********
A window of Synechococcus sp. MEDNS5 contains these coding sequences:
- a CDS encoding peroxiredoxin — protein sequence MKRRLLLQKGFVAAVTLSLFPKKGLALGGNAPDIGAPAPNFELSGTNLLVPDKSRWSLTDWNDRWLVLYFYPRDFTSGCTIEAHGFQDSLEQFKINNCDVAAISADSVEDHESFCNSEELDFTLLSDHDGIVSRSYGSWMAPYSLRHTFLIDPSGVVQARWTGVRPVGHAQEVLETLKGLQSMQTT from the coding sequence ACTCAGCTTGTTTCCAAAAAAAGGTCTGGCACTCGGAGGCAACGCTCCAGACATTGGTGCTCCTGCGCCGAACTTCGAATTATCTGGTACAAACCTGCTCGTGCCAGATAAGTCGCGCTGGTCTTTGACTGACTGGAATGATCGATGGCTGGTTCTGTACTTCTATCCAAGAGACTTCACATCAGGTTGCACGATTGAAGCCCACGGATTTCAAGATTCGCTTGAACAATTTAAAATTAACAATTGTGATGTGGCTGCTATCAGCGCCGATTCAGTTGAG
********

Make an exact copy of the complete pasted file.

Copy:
A window of Synechococcus sp. MEDNS5 contains these coding sequences:
- a CDS encoding peroxiredoxin — protein sequence MKRRLLLQKGFVAAVTLSLFPKKGLALGGNAPDIGAPAPNFELSGTNLLVPDKSRWSLTDWNDRWLVLYFYPRDFTSGCTIEAHGFQDSLEQFKINNCDVAAISADSVEDHESFCNSEELDFTLLSDHDGIVSRSYGSWMAPYSLRHTFLIDPSGVVQARWTGVRPVGHAQEVLETLKGLQSMQTT from the coding sequence ACTCAGCTTGTTTCCAAAAAAAGGTCTGGCACTCGGAGGCAACGCTCCAGACATTGGTGCTCCTGCGCCGAACTTCGAATTATCTGGTACAAACCTGCTCGTGCCAGATAAGTCGCGCTGGTCTTTGACTGACTGGAATGATCGATGGCTGGTTCTGTACTTCTATCCAAGAGACTTCACATCAGGTTGCACGATTGAAGCCCACGGATTTCAAGATTCGCTTGAACAATTTAAAATTAACAATTGTGATGTGGCTGCTATCAGCGCCGATTCAGTTGAG